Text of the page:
I worked most of the day, painting right through lunch (there's dedication indeed!), then went back again on my final morning for another quick blast before my flight.
It can be a bit intimidating, because of all the people milling about but, if you can find a corner to tuck yourself into (I often found myself cosied up to the bins), markets are a fabulous way of capturing life in all it's colourful, bustling glory. Here's how the sections joined up:
Thank you to Moleskin for this lovely, Japanese book. I've had a look on their website and, as far as I can see, you can't normally get a watercolour paper in this format - it was specially made for the symposium. Thanks too to Stillman and Birn for the book I used through much of the symposium and for the rest of these sketches. It proved to be a good all-round book, good quality paper at a practical size and weight.
I am still beavering away on Jungle Grumble from my makeshift, armchair workstation. It's not too bad at all. I have most things at my fingertips and the laptop to use for reference photos for the various animals. No scanner though, which is why the images here are not quite as crisp as usual - sorry about that.
Having worked out how the animals all change, I now have to plan the pencil illustrations for the whole book. I have been trying some layout ideas in these little thumbnail sketches.
I don't normally work with thumbnails - I prefer to draw full size from the start (so much of the humour in my work derives from facial expressions and subtle body language). However, big drawings take longer, especially if I need to visualise several different versions before I get it right, and I am slightly concerned about the deadline for this project. I have to get all the roughs, plus a couple of pastel spreads done by the end of September, ready for the publisher to take the project to the Frankfurt Book Fair, where they will be looking for co-edition interest.
I have a few other commitments in there too, plus it's a rather complex book, with a cast of 10 main characters, plus sundry others, all of whom are different creatures, so need characterising individually.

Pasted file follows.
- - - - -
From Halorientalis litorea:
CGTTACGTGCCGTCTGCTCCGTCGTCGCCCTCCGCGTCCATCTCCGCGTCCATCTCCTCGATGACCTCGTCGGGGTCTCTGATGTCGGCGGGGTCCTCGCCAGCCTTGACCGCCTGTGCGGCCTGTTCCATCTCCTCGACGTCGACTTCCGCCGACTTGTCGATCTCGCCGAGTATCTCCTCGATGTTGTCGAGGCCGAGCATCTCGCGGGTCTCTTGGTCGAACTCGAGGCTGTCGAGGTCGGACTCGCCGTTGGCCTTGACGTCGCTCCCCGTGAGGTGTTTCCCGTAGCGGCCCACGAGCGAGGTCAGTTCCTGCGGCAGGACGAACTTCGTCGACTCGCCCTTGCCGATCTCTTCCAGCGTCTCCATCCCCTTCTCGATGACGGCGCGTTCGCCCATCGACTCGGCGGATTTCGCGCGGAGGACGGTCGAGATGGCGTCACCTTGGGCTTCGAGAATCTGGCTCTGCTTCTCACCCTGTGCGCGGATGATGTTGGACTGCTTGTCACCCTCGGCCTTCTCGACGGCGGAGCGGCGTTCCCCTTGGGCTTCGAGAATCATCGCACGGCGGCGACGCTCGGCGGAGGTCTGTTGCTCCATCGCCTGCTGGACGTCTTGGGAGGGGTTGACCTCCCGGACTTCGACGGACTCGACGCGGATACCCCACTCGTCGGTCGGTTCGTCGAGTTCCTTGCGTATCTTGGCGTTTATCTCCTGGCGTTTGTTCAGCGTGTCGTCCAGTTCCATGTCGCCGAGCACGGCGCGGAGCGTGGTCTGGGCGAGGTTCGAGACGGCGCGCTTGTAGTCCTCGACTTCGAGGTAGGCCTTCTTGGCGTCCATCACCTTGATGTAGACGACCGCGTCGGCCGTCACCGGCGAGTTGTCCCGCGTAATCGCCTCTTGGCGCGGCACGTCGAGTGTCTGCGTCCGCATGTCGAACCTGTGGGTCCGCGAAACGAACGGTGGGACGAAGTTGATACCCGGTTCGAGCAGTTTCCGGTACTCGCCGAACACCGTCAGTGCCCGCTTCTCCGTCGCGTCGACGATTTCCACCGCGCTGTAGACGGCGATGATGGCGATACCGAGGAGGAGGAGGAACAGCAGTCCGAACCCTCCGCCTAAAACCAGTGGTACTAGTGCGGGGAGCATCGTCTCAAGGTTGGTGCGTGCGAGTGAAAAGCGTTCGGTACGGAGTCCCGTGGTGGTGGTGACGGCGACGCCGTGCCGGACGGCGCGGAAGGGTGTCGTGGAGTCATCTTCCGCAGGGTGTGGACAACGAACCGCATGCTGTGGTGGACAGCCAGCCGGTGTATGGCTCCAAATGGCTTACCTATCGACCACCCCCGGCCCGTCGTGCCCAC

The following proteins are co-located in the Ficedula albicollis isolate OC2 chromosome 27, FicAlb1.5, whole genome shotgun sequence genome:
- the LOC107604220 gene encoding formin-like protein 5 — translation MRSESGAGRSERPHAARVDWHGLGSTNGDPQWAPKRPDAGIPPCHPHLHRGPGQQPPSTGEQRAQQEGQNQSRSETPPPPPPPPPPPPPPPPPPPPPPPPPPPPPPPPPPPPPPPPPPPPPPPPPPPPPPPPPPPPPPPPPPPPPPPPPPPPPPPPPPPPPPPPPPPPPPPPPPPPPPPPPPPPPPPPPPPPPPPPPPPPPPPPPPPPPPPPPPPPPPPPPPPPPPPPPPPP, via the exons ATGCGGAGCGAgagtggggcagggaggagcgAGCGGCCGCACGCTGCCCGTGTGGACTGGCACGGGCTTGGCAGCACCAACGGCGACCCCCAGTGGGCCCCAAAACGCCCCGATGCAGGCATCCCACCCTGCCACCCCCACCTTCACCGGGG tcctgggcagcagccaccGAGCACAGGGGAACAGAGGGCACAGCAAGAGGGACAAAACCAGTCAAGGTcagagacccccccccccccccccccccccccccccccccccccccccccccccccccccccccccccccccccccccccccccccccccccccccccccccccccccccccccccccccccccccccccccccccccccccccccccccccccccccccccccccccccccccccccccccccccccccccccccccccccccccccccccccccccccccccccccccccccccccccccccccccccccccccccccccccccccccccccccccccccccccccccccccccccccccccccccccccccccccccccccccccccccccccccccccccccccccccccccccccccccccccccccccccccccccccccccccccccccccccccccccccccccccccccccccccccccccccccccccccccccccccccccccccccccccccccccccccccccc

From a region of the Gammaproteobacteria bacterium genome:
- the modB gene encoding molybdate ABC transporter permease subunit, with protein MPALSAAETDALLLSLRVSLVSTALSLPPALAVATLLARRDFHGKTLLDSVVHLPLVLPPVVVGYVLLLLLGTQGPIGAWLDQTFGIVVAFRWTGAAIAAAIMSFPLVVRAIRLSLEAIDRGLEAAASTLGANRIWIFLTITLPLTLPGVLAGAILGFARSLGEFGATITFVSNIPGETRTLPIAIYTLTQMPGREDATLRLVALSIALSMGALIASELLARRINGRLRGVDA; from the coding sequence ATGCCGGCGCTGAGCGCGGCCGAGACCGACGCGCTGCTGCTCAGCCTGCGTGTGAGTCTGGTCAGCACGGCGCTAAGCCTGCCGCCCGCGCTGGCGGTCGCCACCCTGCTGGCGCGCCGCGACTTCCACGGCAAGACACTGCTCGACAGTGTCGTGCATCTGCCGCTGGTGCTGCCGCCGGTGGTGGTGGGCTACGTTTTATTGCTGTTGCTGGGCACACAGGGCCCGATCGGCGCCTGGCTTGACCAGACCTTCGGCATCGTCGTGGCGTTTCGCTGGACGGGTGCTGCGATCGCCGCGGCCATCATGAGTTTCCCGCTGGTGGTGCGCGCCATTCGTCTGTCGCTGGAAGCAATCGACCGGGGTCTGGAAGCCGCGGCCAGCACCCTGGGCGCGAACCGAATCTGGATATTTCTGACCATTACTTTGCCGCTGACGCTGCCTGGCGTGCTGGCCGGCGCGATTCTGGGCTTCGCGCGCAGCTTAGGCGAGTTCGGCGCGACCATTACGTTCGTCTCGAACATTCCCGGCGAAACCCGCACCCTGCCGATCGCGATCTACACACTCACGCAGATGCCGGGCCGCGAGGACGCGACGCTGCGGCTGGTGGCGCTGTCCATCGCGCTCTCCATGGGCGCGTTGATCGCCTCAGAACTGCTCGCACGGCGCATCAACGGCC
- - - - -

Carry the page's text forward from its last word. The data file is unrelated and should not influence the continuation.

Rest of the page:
Anyway, that's why I am working smaller and, I have to say, I have found it quite OK, as long as I also do occasional larger drawings alongside.
I feel as though I am getting used to the animals as I am going along too so, hopefully, when I start drawing them a bit bigger next week, they will have already adopted many of their individual characteristics.
Wish me luck!
Because we knew I was about to be very busy again with my new book, this time last week, John and I decided to spend a day doing a bit more filming. It's been 2 months since we made the last one, the How to Draw with Watercolour Pencils demo (which I'm proud to say has already had well over 6000 hits - thanks to those who helped with that!).
Anyway, we wanted to keep the momentum going. With my foot problems, we had to stay in the studio, so we shot more of me demonstrating how I created various characters from my books.
We began by re-shooting bits of the earliest film: Drawing a Cat, because it was too difficult to see parts of it, especially the initial stages of me demonstrating (we hadn't bought our fancy lights at that point). I decided to demo something slightly different though this time round, to make it a new film too, so instead of the singing kitten from the first film, from Baby Goes Baaaaa! I drew the kitten from Baby Can Bounce!, sharing an ice-cream with a cute spider:
It takes AGES. I really understand now why film sets are so boring! It's mostly about getting the lighting set up. It's amazing how incredibly dark a very bright room can look, plus there are all sorts of issues with me getting silhouetted against windows, reflections off the books, or sunlight going in and out. We generally have to have the blinds down and then re-light the room artificially, to keep it constant.
Then there's noise. All phones have to be disabled to stop someone calling in the middle of the shot; the computer has to be completely off (too much fan-noise); all windows have to be closed (even when we are frying under the lights!) in case of background noise... it's a right performance. Would you believe it, we had just got set up when a neighbour had a contractor round to pump out their drains - it held up play for over an hour!